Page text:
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  1. #21
    Anupam Basu's Avatar
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    Quote Originally Posted by Lee L
    I think I saw someone else mention this earlier in the thread, but couldn't find it. At these magnifications you'll want to use a focusing rail. One driven by a rack and pinion or a threaded rod (like the Bogen 3419 Micro Positioning Plate) is best.

    You can't focus effectively with bellows or by shifting the tripod at the magnifications you're talking about, so you need to move the whole rig (camera, lens, bellows) back and forth in very small increments to focus. It can be done with a sliding rail, but a rack & pinion or screw drive is much better.

    Sorry to add to your equipment list. Have you considered reversing rings for stacking a couple of your existing lenses? See Shaw for how to do this and to calculate reproduction ratios.
    Lee, I am aware of the difficulties of working at high magnifications and already use a focussing rack. I also use couplers and stacked lenses but I am looking at these movie lenses to go beyond what can be done with coupling.

  2. #22
    Helen B's Avatar
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    A lot of old cine prime lenses have Series filter threads. Series 4.5 for the tiny lenses for 8 mm and Series 5.5 for lenses for 16 mm are typical. Here's a guy who supplies an adapter from Series 5.5 to 49 mm.

    As I mentioned before, I used the universal mix-and-match BPM bellows and this was long enough ago for BPM parts to be readily available and cheap. Here is one on eBay.

    Best,
    Helen

  3. #23

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    I have 25mm f1.9 cine ektar (no II). Is there any difference with CE II?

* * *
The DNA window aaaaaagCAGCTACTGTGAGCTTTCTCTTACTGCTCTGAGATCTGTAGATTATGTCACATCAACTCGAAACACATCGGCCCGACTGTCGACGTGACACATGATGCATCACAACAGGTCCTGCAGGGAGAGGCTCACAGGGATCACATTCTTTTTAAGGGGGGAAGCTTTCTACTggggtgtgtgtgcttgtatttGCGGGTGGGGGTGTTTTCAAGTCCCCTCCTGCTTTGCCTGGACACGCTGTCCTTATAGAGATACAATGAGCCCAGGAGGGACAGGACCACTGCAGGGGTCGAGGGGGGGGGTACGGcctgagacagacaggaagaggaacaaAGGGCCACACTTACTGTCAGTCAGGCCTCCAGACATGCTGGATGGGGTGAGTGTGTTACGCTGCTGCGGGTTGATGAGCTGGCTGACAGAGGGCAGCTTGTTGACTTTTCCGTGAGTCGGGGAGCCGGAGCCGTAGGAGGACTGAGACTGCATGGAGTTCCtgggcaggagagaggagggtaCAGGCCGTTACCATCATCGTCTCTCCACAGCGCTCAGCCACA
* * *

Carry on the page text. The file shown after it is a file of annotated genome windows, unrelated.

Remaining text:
4. #24
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    FYI, I have a cine lens that came in a box of junk i bought. It just happened to fit perfectly on a reverse adapter i made to fit a 35mm ysaron on my cannon FD. I havent taken any pics, but from the viewfinder, it looks really good. I'm not an expert on macro photography but it looked bright and sharp. Let us know what you come up with.

  5. #25
    ~ Ben's Avatar
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    I have read Lefokovitz, a good book.
    Blaker states that the quality control of lenses is an issue of importance, so if you are thinking of doing something scientific with the lens, test a few and compare.

  6. #26

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    Maybe you are looking for somthing like this?

    http://www.naturfotograf.com/roll_your_own_lens.html

  7. #27
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    Quote Originally Posted by vet173 View Post
    Maybe you are looking for somthing like this?

    http://www.naturfotograf.com/roll_your_own_lens.html
    That's interesting.

    I've read the Lefkowitz book several times, in fact I have it right now from the library, and I thought it has a pretty good discription on how to set up a movie lens for 35mm cameras. I wish it wasn't out of print, so that I could get a copy for myself.
    "Outside of a dog, a book is man's best friend. Inside of a dog, it's too dark to read." -Groucho Marx

    My photos

  8. #28

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    Movie Lenses For Macro

    The Lefkowitz book is available from many internet used booksellers. I bought two of them earlier this year for very little. One was given as a gift to a student and one I kept as a back-up.

    I used a reversed Switar years ago before I got micro lenses. I have a 120/6.3 Macro Nikkor from the Multiphot system and the 12.5/2 and 25/2.5 Minolta bellows lenses from the Auto Bellows III system. Over the years I have used many enlarging lenses, both front forward and reversed, on bellows for macro work. The Minolta Auto Bellows III has some movements so the 60/4 Bogen Wide Angle enlarging lens works well with its extra coverage. The 40/3.5 Bogen Wide Angle enlarging lens, reversed, also works well. For coins and stamps I have had luck with an older version of the 80/5.6 EL Nikkor. Even enlarging lenses like the 40mm EL Nikkor cost very little today so I would prefer them to cine lenses unless I needed much more magnification.

    I have Auto Rings for both Konica and Canon systems. If you don't need too much working distance then you can reverse a 28mm or 24mm lens and use an Auto Ring to get semi-automatic diaphragm control. With a flash or two hooked up this is a great rig for chasing moving insects.

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